Due to restrictions in iOS, the file picker will only be usable on Android. This is because the file picker only picks files from iCloud. But to enable that feature, you need to have an Apple Developer Account so you can enable the iCloud Application Service for your specific app.

When the user clicks on the download icon in the header, the files modal will open. This will show all the files that were shared throughout the chat history and allow users to download it:

When the user clicks on the download icon next to each file, the file will be opened in the phone’s default browser. From here, the user can long press the image to save it. On Android, files opened in the browser will automatically be downloaded:

Here’s what the final output will look like:

You can find the source code of the app in its GitHub repo.

Create a Chatkit app instance

If you haven’t done so already, sign up for a Pusher account and log in. Once that’s done, go to the Chatkit dashboard and create a new app instance:

Once the instance is created, scroll down to the test token provider section and enable it:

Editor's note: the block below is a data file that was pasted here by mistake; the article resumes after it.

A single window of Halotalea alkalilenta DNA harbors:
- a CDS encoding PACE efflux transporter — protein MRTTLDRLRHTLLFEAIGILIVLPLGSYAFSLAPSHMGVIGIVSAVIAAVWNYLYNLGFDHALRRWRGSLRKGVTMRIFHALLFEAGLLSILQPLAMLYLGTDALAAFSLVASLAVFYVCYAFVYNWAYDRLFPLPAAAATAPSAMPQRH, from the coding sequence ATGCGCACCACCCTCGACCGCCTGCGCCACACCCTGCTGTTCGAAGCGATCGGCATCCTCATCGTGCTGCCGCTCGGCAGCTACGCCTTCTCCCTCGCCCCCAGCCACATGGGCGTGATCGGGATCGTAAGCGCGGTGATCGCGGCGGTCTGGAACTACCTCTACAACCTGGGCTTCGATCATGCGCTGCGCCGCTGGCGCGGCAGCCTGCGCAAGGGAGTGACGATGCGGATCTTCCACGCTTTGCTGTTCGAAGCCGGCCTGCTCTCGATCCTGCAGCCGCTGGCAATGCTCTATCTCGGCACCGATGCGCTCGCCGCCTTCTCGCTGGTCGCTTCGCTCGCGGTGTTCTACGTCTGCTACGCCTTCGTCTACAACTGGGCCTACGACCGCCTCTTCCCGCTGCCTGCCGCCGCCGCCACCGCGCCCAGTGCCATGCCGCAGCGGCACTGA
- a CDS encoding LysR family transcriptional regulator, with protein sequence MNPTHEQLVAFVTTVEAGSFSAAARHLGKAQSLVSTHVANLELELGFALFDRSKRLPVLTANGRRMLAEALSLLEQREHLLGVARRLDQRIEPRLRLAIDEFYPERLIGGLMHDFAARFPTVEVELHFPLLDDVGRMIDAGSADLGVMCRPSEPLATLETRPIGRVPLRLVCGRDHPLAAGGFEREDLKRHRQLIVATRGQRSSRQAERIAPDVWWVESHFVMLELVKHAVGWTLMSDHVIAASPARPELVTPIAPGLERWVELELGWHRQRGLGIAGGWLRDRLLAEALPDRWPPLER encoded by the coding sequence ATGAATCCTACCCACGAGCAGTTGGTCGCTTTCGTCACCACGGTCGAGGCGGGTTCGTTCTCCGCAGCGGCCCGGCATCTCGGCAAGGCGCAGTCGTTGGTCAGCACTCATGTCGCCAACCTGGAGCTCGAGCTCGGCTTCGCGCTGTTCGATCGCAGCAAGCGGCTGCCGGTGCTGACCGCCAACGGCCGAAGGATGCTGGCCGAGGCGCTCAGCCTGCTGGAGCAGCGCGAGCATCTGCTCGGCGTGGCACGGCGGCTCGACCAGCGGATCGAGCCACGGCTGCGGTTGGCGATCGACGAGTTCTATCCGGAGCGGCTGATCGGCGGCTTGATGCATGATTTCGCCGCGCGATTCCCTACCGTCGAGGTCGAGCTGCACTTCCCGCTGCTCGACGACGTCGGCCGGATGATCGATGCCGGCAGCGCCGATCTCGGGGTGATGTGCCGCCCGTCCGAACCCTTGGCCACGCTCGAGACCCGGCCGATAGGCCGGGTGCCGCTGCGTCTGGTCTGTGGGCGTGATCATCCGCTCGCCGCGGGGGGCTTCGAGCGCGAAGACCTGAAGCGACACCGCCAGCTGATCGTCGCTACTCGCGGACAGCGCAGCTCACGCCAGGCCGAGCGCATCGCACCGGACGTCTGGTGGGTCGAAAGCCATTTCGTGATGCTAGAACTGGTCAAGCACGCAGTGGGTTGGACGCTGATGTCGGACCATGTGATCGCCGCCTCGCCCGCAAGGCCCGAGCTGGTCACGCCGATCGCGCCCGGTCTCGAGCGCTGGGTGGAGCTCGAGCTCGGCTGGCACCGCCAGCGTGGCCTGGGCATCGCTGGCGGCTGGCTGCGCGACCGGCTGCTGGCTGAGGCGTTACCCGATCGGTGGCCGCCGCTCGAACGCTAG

The test token provider endpoint is where we will make a request to get a unique token for the user so they can connect to Chatkit. Note that we will only be using this so we could quickly get started with using Chatkit without setting up a lot of things. If you’re working on a production app, it’s best to skip the test token provider altogether. Refer to the Chatkit authentication docs if you need help.

Build the app

The first thing you need to do is initialize a new Expo project:

    expo init RNChatkitFileShare

Once it’s created, go inside the newly created project folder and install all the dependencies:

    cd RNChatkitFileShare
    yarn add @pusher/chatkit-client random-string react-native-gifted-chat react-native-mime-types react-navigation string-hash

Here’s a brief overview of what each one does:

  • @pusher/chatkit-client - the JavaScript library for working with Chatkit.
  • random-string - for generating a random string for filenames.
  • react-native-gifted-chat - for easily implementing the chat UI.
  • react-native-mime-type - for determining the MIME types of the files selected by the user. We supply the file’s MIME type as an additional info when sending an attachment to Chatkit.